This information is for people who have depression. It tells you about antidepressants plus lithium, a treatment used for depression. It is based on the best and most up-to-date research.
Does it work?
We don't know. This treatment is for people who don't get better when they take antidepressants. There isn't enough good research to say for certain whether it works.
What is it?
You'll be offered this treatment only if you've tried antidepressants for at least four weeks and found that they don't work on their own. Your doctor may then add lithium to your treatment. You don't stop taking your antidepressants.
You can take lithium as a tablet or a liquid. It's normally used to treat a serious mental illness called manic depression, in which a person swings between high and low moods. It can also be used as an extra treatment for people with other types of depression. 
Most people get lithium from a psychiatrist, not from their doctor. You'll have tests before you take this drug to make sure your heart is working properly. This is because lithium can cause heart problems in some people.
You'll also need regular blood tests to check you're having the right dose. Too much lithium can be dangerous. And too little could mean the treatment won't work. Most people need blood tests every week for about four weeks, then one every three months.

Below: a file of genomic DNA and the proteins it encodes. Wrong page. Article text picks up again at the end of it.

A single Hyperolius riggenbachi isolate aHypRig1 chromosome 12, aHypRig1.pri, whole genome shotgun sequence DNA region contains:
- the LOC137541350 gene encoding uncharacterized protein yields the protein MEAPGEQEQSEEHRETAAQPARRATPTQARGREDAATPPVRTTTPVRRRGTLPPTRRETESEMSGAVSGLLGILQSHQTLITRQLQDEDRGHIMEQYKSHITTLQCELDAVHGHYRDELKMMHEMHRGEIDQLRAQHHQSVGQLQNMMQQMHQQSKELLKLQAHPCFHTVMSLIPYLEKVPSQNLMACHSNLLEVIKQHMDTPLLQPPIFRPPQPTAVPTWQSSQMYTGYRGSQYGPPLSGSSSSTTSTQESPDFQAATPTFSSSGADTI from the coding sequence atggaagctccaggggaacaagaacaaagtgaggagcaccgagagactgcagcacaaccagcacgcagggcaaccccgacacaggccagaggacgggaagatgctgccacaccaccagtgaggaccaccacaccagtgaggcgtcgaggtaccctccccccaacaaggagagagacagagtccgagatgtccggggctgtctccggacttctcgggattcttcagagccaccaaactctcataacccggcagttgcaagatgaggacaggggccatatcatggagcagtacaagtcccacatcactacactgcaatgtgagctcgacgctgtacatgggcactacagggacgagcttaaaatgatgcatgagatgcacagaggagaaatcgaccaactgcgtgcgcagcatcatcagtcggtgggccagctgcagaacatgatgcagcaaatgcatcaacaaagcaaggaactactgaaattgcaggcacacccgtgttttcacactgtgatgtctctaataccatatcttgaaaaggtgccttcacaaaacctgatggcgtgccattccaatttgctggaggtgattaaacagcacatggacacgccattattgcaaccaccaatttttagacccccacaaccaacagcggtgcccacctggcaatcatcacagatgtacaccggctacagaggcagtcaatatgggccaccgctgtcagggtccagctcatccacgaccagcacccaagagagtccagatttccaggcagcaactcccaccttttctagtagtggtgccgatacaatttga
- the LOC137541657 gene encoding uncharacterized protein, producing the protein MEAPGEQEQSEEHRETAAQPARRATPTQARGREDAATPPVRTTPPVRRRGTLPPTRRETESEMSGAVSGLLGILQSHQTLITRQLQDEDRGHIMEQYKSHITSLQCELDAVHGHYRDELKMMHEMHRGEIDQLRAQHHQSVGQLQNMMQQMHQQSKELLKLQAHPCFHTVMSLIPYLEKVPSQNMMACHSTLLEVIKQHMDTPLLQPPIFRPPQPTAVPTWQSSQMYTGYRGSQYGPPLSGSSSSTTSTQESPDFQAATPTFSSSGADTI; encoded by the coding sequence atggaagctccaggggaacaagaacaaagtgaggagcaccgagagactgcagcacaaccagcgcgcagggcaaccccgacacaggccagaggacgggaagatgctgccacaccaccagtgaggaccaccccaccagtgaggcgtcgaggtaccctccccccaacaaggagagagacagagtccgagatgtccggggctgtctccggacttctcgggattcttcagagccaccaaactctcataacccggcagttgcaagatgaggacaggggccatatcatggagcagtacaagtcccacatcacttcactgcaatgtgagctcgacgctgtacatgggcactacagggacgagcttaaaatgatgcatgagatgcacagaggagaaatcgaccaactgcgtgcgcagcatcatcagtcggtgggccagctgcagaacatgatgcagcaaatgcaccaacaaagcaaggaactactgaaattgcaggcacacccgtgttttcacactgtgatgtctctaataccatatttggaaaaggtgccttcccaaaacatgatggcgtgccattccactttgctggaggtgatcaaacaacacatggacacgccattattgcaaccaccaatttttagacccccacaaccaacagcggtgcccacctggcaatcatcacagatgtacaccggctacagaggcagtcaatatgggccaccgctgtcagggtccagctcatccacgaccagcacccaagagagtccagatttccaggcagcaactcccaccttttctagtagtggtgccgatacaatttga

You'll need to carry a card with you that tells you:
How to take this treatment
What your blood test results are
What to do if you miss a dose
What side effects to expect
What other drugs to avoid.
Lithium has several brand names, including Camcolit, Liskonum, and Priadel. You can take it several times a day or as one big dose before you go to bed. 
You can take lithium with any kind of antidepressant.  There are three main types of antidepressants.
Other antidepressants include venlafaxine (Efexor) and reboxetine (Edronax). Venlafaxine is sometimes described as an SSRI.
How can it help?
We don't know for certain that this treatment can help.
In studies, getting better usually means having at least a 50 percent improvement in symptoms. Symptoms include feeling down, not being able to concentrate, losing your appetite and having sleep problems.